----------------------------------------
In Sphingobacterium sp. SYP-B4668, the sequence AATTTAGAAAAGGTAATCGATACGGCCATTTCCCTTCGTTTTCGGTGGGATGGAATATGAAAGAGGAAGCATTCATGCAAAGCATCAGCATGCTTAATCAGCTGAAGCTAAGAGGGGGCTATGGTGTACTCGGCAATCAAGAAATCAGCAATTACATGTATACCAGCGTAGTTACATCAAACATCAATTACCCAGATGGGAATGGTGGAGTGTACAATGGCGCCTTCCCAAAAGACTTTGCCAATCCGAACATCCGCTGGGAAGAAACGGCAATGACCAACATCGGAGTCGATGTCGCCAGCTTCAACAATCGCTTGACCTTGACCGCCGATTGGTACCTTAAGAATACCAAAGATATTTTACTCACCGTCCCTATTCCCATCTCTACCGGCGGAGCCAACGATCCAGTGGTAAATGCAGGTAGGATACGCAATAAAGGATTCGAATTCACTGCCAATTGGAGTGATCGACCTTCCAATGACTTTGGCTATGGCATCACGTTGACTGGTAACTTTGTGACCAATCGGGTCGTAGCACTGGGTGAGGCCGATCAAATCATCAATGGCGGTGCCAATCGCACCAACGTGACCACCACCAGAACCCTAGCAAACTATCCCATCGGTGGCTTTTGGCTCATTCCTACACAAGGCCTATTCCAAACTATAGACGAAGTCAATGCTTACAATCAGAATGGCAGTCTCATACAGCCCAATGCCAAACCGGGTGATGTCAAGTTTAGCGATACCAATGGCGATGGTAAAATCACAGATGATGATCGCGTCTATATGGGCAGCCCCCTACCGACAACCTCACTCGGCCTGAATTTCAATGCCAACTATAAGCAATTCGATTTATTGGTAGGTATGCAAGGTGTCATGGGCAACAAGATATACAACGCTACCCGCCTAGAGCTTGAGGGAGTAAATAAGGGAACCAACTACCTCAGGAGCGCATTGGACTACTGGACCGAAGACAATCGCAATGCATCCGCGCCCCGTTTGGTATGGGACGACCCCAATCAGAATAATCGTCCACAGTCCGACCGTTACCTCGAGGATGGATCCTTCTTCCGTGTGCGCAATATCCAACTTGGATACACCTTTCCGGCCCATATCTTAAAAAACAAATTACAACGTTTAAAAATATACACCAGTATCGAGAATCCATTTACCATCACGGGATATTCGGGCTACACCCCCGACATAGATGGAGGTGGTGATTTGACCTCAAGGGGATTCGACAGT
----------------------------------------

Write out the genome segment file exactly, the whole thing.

In Sphingobacterium sp. SYP-B4668, the sequence AATTTAGAAAAGGTAATCGATACGGCCATTTCCCTTCGTTTTCGGTGGGATGGAATATGAAAGAGGAAGCATTCATGCAAAGCATCAGCATGCTTAATCAGCTGAAGCTAAGAGGGGGCTATGGTGTACTCGGCAATCAAGAAATCAGCAATTACATGTATACCAGCGTAGTTACATCAAACATCAATTACCCAGATGGGAATGGTGGAGTGTACAATGGCGCCTTCCCAAAAGACTTTGCCAATCCGAACATCCGCTGGGAAGAAACGGCAATGACCAACATCGGAGTCGATGTCGCCAGCTTCAACAATCGCTTGACCTTGACCGCCGATTGGTACCTTAAGAATACCAAAGATATTTTACTCACCGTCCCTATTCCCATCTCTACCGGCGGAGCCAACGATCCAGTGGTAAATGCAGGTAGGATACGCAATAAAGGATTCGAATTCACTGCCAATTGGAGTGATCGACCTTCCAATGACTTTGGCTATGGCATCACGTTGACTGGTAACTTTGTGACCAATCGGGTCGTAGCACTGGGTGAGGCCGATCAAATCATCAATGGCGGTGCCAATCGCACCAACGTGACCACCACCAGAACCCTAGCAAACTATCCCATCGGTGGCTTTTGGCTCATTCCTACACAAGGCCTATTCCAAACTATAGACGAAGTCAATGCTTACAATCAGAATGGCAGTCTCATACAGCCCAATGCCAAACCGGGTGATGTCAAGTTTAGCGATACCAATGGCGATGGTAAAATCACAGATGATGATCGCGTCTATATGGGCAGCCCCCTACCGACAACCTCACTCGGCCTGAATTTCAATGCCAACTATAAGCAATTCGATTTATTGGTAGGTATGCAAGGTGTCATGGGCAACAAGATATACAACGCTACCCGCCTAGAGCTTGAGGGAGTAAATAAGGGAACCAACTACCTCAGGAGCGCATTGGACTACTGGACCGAAGACAATCGCAATGCATCCGCGCCCCGTTTGGTATGGGACGACCCCAATCAGAATAATCGTCCACAGTCCGACCGTTACCTCGAGGATGGATCCTTCTTCCGTGTGCGCAATATCCAACTTGGATACACCTTTCCGGCCCATATCTTAAAAAACAAATTACAACGTTTAAAAATATACACCAGTATCGAGAATCCATTTACCATCACGGGATATTCGGGCTACACCCCCGACATAGATGGAGGTGGTGATTTGACCTCAAGGGGATTCGACAGT